The Taunton Tigers U16 boys can hold their heads high despite losing in the first round of the playoffs, 66 – 50, bringing the team's season to an end—but what an end!
Haringey Hawks went undefeated in 18 regular season games in a largely London-based conference and averaged 94 points per game. The boys, however, were determined to make the three-hour journey to North London and give a good account of themselves, and they did that and so much more.
Right from the opening few minutes Haringey faced a very active and aggressive Taunton defence and were frustrated when they couldn't penetrate and get to the rim, which is the key to their offence. While Taunton failed to execute in the half-court or get any conversions off of the break and only managed four points in the opening 10 minutes, the Hawks high-powered offence only scored 13 points of their own.
Tigers continued to stymie the hosts half-court and running attack and the lead remained at nine, 18 – 9 with five minutes gone in the second quarter. It was at that point that the Hawks got their fast-break going and went on a 10 – 0 run to increase its lead to 19 points with two minutes left in the half. Following a timeout, the U16s came out on a run of their own, scoring the game's three next baskets to close the margin to 13 points. A Haringey three-pointer in the dying seconds made the half-time score 31 – 15 in the host's favour, but there was no doubt which team was the happiest going into the break.
Coach Crncich commented,
“We were losing the game, trailing by 16 points and only managed to put 15 on the scoreboard, but there was no doubt we were the happiest group at the break. Our defence set the tone right from the get-go and the Hawks coach was so upset with his players that when they came off the floor they had to do press-ups, and then he made the whole team do them in between quarters. That team average almost 50 points in the first half throughout the season and we were really frustrating them. We went into the half and came out of it with a real belief that we could cause a big upset.”
While Tigers got inside for the half's opening score, turnovers sparked the Haringey offence and the team stretched its lead to 20 after five minutes. The way the hosts were starting to play it looked dire for Taunton, but two quick successive jumpers from Yosef Elo Gab cut the margin to 16, 37 – 21. Hawks scored the game's next five points before Tigers hit back with a two-point bucket. The hosts established a 22-point lead with two minutes left in the quarter, but baskets from Matt Parks and Jack Penny, cut the margin to 18. Two unanswered scores from the Hawks meant the visitors went into the final quarter down 21, 48 – 27.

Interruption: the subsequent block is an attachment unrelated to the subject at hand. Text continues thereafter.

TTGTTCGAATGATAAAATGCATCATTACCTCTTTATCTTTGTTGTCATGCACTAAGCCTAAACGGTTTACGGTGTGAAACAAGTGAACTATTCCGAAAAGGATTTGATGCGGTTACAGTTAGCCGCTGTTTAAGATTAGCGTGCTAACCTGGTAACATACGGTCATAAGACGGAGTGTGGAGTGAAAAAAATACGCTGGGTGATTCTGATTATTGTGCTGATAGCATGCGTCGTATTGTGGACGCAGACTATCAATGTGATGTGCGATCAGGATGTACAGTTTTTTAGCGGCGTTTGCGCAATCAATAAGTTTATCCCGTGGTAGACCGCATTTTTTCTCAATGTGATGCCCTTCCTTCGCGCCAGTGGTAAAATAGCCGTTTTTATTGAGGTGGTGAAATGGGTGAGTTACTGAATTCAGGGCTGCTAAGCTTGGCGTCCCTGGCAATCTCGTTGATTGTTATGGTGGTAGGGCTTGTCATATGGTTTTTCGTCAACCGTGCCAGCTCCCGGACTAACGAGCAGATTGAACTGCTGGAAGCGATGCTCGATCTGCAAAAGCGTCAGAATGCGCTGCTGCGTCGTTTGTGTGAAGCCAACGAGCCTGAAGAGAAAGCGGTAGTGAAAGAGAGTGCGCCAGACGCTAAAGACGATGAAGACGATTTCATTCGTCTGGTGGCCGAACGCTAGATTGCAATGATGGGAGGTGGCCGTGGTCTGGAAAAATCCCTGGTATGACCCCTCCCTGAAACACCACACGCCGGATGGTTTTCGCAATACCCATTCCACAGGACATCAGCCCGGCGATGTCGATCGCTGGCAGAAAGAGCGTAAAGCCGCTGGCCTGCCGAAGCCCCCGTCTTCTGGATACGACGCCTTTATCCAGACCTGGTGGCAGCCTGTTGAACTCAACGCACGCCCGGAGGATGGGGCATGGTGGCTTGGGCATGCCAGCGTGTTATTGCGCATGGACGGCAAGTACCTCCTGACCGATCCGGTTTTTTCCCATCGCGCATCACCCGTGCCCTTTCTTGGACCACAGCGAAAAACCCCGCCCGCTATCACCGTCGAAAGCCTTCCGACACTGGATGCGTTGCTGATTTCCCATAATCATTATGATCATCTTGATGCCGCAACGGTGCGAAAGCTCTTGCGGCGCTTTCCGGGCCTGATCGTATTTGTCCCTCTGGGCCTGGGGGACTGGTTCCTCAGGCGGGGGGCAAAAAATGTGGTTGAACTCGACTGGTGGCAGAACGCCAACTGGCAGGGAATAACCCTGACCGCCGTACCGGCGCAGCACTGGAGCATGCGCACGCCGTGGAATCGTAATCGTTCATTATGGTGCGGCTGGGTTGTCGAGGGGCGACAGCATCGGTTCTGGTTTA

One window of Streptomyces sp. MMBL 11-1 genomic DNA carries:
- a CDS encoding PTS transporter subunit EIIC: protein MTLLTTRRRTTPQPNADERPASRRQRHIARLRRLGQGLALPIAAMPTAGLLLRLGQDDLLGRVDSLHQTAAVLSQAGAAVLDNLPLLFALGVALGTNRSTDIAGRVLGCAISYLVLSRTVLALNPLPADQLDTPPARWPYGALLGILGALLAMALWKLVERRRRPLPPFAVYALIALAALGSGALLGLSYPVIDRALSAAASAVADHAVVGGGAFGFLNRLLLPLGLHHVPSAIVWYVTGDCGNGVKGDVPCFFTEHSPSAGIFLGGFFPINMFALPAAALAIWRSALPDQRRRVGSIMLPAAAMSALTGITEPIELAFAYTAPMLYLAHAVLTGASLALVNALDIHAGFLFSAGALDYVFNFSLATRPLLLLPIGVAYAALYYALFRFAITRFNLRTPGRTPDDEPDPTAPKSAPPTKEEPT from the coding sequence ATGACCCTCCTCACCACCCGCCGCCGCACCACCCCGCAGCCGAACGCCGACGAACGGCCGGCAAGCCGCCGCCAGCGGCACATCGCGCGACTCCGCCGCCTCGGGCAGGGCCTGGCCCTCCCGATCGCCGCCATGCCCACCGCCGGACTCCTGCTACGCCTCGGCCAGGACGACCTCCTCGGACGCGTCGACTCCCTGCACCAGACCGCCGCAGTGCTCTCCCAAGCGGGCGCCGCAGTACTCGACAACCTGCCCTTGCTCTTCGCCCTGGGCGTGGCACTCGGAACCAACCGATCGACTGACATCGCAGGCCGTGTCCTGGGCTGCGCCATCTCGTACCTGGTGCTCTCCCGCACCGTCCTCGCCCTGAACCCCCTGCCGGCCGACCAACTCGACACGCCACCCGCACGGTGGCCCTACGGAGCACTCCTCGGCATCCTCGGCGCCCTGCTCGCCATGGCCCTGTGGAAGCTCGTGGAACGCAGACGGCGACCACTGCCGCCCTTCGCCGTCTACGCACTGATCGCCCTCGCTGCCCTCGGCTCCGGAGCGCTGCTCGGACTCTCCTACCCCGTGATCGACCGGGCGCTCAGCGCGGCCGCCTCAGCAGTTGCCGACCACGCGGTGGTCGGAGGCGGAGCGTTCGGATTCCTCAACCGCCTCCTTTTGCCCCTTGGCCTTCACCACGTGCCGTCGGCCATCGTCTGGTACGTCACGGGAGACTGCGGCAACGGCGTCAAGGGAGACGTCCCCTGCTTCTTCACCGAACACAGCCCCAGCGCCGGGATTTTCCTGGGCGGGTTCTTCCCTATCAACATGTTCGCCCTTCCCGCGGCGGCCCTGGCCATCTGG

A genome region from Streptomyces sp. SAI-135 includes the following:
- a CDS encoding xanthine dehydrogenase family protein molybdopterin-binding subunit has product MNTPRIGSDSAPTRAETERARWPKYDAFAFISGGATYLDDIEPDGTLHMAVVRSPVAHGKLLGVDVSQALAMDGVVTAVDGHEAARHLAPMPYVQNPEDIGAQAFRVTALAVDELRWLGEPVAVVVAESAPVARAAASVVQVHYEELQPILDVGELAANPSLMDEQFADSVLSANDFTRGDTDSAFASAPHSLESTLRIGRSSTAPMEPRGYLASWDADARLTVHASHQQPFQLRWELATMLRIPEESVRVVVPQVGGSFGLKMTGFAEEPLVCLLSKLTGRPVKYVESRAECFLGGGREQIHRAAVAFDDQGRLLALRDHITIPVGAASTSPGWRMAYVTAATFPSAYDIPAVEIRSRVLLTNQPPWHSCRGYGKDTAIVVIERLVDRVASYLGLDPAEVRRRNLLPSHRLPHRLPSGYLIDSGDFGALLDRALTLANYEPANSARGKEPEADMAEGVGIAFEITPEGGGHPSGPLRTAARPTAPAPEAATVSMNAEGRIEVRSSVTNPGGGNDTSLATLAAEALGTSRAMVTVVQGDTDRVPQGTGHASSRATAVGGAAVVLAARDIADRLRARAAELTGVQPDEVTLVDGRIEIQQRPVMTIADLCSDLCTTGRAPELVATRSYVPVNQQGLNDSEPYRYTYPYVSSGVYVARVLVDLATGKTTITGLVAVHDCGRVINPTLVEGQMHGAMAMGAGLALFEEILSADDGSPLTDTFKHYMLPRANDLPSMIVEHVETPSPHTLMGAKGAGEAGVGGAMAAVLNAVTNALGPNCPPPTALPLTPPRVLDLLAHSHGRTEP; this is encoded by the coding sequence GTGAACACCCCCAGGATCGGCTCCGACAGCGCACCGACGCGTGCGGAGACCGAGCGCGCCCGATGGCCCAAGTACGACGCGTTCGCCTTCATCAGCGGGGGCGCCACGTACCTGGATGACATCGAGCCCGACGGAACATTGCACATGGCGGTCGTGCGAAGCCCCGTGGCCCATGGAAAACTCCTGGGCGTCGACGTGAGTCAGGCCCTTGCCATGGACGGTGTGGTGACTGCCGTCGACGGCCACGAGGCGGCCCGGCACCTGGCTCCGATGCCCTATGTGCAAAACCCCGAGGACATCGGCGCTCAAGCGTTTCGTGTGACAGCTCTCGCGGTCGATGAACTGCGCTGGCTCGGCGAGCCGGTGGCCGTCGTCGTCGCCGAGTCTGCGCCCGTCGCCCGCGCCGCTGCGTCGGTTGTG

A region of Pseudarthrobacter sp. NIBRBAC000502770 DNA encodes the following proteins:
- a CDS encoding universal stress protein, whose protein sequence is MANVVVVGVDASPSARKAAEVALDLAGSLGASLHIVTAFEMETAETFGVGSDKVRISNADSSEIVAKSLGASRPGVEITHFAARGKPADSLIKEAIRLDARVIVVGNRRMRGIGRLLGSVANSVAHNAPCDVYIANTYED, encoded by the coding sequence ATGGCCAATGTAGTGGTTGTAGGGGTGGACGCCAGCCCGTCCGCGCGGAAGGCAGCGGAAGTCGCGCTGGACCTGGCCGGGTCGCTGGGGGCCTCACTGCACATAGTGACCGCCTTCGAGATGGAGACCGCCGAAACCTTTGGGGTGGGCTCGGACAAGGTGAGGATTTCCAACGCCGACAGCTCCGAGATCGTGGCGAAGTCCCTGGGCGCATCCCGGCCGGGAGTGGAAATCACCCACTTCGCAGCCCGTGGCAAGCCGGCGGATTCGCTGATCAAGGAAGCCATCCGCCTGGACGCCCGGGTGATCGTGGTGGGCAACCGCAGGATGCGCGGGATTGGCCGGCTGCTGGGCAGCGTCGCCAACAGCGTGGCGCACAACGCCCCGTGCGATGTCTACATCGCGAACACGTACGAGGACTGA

The hosts hit the first basket of the fourth period to gain their biggest lead of the game, up by 23 points. It didn't faze the never-say-die Tigers, however, which then went on a 9 – 1 run that included a big three-pointer from David Grenfell to cut the lead to 15. After the Taunton run, Haringey called two successive timeouts without the ball even being inbounded and with six minutes left in the game.
The break seemed to work for the hosts as they then went on a 10 – 2 run to once again lead by 23 points now with only four minutes to play. It would have been no surprise if Tigers threw in the towel with the game seemingly out of reach but the Taunton team came to play that day and would not simply give up. Tigers answered Haringey's run with a 7 – 2 spurt of it own, which was followed by a three from the hosts. Again, Tigers were not done leaving their mark in North London and finished the last two minutes of the game outscoring Haringey 7 – 2 and went out with a very respectable 16 point loss.
Elo Gab lead all Tigers scorers with 19 points, and a number of assists to fellow big man Kai Little off of Taunton's high-low attack against the Haringey zone. Jack Penny chipped in eight after only playing limited minutes due to illness, Dom Hinchliffe scored seven and Little and Grenfell had six each.
Taunton travelled with six first year players and all of them got minutes in the game.
Coach Crncich says,
“I don't think I have ever been more happy or proud of a team following a loss than I was on Sunday. I can look back on the game and go through all the ‘what-ifs’—what if we had this or that player available, what if we only boxed out better at times, what if we didn't turn the ball over at this or that point of the game, what if we could have executed on offence in the first half like we did in the second, etc., etc. But at the end of the day each and every one of those young men who put on the orange and black worked hard, competed, battled and hustled from the opening tip to the last second of the game, and what more can a coach ask? If I have taught them anything this year it is to never give up no matter what the scoreboard says and if they can continue to do that as they progress, then I will consider this a good season no matter the number of wins and losses, where we finished in our conference or how we did in the playoffs.“